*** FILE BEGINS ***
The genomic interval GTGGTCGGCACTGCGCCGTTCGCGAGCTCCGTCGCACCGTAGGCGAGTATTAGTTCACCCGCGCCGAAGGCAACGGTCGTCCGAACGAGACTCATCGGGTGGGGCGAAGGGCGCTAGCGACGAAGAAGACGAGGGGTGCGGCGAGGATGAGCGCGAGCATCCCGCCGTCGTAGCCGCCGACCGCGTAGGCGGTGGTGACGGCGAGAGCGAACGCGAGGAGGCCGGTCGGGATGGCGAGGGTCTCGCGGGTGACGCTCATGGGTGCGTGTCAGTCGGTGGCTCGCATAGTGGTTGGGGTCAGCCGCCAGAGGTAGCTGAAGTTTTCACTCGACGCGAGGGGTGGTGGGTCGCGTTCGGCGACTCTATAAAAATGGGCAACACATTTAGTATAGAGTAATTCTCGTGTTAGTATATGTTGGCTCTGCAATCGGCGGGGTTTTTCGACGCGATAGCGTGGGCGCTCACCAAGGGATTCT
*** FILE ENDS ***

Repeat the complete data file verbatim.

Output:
The genomic interval GTGGTCGGCACTGCGCCGTTCGCGAGCTCCGTCGCACCGTAGGCGAGTATTAGTTCACCCGCGCCGAAGGCAACGGTCGTCCGAACGAGACTCATCGGGTGGGGCGAAGGGCGCTAGCGACGAAGAAGACGAGGGGTGCGGCGAGGATGAGCGCGAGCATCCCGCCGTCGTAGCCGCCGACCGCGTAGGCGGTGGTGACGGCGAGAGCGAACGCGAGGAGGCCGGTCGGGATGGCGAGGGTCTCGCGGGTGACGCTCATGGGTGCGTGTCAGTCGGTGGCTCGCATAGTGGTTGGGGTCAGCCGCCAGAGGTAGCTGAAGTTTTCACTCGACGCGAGGGGTGGTGGGTCGCGTTCGGCGACTCTATAAAAATGGGCAACACATTTAGTATAGAGTAATTCTCGTGTTAGTATATGTTGGCTCTGCAATCGGCGGGGTTTTTCGACGCGATAGCGTGGGCGCTCACCAAGGGATTCT